Ante-Nicene Fathers/Volume IV/Origen/Introductory Note/Apologetical Works

Ante-Nicene Fathers Vol. IV, Origen, Introductory Note
by Origen, translated by Frederick Crombie
Apologetical Works
156022Ante-Nicene Fathers Vol. IV, Origen, Introductory Note — Apologetical WorksFrederick CrombieOrigen

(3)  Apologetical Works.

His great apologetical work was the treatise undertaken at the special request of his friend Ambrosius, in answer to the attack of the heathen philosopher Celsus on the Christian religion, in a work which he entitled Λόγος ἀληθής or A True Discourse.  Origen states that he had heard that there were two individuals of this name, both of them Epicureans, the earlier of the two having lived in the time of Nero, and the other in the time of Adrian, or later.[1]  Redepenning is of opinion that Celsus must have composed his work in the time of Marcus Aurelius (161–180 a.d.), on account of his supposed mention of the Marcionites (whose leader did not make his appearance at Rome before 142 a.d.), and of the Marcellians (followers of the Carpocratian Marcellina), a sect which was founded after the year 155 a.d. under Bishop Anicetus.[2]  Origen believed his opponent to be an Epicurean, but to have adopted other doctrines than those of Epicurus, because he thought that by so doing he could assail Christianity to greater advantage.[3]  The work which Origen composed in answer to the so-styled True Discourse consists of eight books, and belongs to the latest years of his life.  It has always been regarded as the great apologetic work of antiquity; and no one can peruse it without being struck by the multifarious reading, wonderful acuteness, and rare subtlety of mind which it displays.  But the rule which Origen prescribed to himself, of not allowing a single objection of his opponent to remain unanswered, leads him into a minuteness of detail, and into numerous repetitions, which fatigue the reader, and detract from the interest and unity of the work.  He himself confesses that he began it on one plan, and carried it out on another.[4]  No doubt, had he lived to re-write and condense it, it would have been more worthy of his reputation.  But with all its defects, it is a great work, and well deserves the notice of the students of Apologetics.  The table of contents subjoined to the translation will convey a better idea of its nature than any description which our limits would permit us to give.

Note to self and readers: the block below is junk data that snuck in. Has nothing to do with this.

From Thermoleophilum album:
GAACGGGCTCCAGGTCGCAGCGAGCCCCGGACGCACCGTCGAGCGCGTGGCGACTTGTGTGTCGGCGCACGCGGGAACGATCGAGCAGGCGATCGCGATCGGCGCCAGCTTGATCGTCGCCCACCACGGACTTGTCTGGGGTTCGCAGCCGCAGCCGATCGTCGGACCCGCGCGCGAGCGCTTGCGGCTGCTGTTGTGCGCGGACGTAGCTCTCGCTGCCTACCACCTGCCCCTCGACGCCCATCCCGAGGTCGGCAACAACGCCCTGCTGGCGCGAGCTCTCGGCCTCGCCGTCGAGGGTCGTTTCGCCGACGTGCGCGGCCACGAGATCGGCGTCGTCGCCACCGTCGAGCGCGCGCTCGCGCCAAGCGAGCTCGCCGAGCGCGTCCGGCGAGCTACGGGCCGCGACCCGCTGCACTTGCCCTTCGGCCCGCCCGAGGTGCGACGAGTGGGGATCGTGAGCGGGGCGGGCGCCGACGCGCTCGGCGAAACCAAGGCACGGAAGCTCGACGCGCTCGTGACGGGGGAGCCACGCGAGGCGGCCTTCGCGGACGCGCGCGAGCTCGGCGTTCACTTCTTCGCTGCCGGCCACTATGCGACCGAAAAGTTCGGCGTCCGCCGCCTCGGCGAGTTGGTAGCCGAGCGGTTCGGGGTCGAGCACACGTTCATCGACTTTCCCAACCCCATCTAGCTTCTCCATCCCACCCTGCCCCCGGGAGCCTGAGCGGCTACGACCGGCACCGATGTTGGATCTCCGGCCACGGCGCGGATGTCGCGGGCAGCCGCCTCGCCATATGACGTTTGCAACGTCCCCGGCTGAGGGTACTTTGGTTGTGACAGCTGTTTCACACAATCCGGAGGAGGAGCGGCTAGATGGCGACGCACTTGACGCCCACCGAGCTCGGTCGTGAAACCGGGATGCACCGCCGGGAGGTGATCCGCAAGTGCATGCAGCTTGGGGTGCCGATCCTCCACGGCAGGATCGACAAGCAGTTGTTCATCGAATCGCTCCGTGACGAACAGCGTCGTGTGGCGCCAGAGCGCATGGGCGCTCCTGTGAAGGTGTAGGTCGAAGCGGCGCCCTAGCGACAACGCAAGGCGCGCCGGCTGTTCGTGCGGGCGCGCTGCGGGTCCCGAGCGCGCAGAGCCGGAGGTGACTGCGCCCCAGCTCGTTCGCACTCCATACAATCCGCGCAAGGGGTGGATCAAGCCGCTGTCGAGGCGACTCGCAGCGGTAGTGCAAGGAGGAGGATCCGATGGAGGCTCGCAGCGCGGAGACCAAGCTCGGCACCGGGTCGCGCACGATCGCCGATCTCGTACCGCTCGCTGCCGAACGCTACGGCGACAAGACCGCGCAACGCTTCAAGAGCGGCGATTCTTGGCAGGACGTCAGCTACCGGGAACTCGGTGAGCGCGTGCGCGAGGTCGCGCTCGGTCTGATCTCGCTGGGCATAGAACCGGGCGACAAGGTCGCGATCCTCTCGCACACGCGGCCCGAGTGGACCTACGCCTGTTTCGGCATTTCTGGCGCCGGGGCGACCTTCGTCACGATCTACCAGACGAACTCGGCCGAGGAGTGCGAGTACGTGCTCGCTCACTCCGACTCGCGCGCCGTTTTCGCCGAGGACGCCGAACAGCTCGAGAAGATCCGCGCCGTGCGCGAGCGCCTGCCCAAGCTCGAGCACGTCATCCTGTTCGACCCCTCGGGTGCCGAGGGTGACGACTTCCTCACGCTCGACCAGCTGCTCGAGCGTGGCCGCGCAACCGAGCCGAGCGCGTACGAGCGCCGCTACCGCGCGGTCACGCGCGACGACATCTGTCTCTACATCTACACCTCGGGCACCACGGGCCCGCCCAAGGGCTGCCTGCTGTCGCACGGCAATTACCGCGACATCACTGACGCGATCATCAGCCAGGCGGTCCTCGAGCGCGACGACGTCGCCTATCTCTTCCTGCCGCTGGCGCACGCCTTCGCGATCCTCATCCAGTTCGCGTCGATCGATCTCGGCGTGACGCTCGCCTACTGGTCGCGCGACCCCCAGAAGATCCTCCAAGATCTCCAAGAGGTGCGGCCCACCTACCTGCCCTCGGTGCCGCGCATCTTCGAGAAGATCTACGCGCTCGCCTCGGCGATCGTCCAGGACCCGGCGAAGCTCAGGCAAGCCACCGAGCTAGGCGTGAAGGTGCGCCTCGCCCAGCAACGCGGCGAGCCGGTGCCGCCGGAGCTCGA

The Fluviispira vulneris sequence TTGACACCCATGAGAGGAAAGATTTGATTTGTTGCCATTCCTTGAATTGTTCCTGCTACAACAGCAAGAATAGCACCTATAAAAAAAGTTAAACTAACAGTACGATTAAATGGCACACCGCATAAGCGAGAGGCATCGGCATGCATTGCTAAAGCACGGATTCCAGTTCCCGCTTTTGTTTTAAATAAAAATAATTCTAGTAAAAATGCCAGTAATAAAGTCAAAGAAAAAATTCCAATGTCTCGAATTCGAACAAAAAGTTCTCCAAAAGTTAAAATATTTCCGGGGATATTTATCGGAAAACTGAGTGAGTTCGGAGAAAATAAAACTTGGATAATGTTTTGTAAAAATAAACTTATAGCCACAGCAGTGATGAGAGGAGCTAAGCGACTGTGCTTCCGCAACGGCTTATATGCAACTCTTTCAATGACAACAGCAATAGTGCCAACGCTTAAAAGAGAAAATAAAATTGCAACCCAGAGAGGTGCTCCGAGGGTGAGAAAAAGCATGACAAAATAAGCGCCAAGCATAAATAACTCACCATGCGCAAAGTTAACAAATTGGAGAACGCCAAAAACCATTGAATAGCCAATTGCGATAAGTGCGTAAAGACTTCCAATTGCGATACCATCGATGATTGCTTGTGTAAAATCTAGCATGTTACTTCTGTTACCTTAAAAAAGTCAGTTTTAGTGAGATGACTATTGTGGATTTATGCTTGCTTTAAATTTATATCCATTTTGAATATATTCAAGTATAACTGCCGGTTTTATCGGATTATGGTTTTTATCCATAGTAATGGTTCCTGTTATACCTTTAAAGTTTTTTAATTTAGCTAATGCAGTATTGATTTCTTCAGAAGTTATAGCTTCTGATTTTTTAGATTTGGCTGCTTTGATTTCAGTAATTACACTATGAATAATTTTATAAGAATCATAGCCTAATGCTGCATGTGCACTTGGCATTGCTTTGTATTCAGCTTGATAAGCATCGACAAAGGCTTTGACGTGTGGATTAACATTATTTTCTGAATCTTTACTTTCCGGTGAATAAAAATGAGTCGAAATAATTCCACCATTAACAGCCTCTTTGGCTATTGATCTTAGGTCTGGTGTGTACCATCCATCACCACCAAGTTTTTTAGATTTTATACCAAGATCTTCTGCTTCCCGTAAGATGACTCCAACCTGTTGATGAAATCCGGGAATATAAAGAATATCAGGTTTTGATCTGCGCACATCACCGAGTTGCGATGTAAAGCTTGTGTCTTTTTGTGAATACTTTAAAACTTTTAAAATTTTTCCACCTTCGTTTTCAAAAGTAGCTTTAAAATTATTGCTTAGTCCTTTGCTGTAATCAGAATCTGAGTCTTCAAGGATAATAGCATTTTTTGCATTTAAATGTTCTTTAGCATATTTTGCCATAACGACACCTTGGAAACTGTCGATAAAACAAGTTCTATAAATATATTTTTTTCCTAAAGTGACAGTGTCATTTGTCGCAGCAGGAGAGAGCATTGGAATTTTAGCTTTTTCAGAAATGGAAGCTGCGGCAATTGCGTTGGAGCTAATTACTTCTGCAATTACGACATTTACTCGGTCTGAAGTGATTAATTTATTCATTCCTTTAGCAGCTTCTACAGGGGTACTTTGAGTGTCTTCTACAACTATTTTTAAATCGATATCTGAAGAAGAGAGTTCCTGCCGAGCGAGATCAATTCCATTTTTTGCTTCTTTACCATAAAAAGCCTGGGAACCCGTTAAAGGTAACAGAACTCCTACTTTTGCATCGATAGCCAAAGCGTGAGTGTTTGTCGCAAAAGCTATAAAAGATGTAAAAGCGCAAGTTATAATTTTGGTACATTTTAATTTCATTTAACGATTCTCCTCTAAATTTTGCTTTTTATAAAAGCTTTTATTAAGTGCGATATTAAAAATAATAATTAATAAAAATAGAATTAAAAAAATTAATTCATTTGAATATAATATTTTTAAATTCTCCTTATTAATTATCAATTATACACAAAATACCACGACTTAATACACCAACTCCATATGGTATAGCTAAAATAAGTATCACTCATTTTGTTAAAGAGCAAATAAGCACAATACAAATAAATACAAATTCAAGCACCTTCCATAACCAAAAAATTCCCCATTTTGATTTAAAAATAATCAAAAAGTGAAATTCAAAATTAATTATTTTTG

Footnotes edit

  1. Cf. Contra Celsum, I. c. viii. ad fin.
  2. Cf. Redepenning, vol. ii. p. 131, note 2.
  3. Contra Celsum, I. ch. viii.
  4. Preface, b. i. § 6.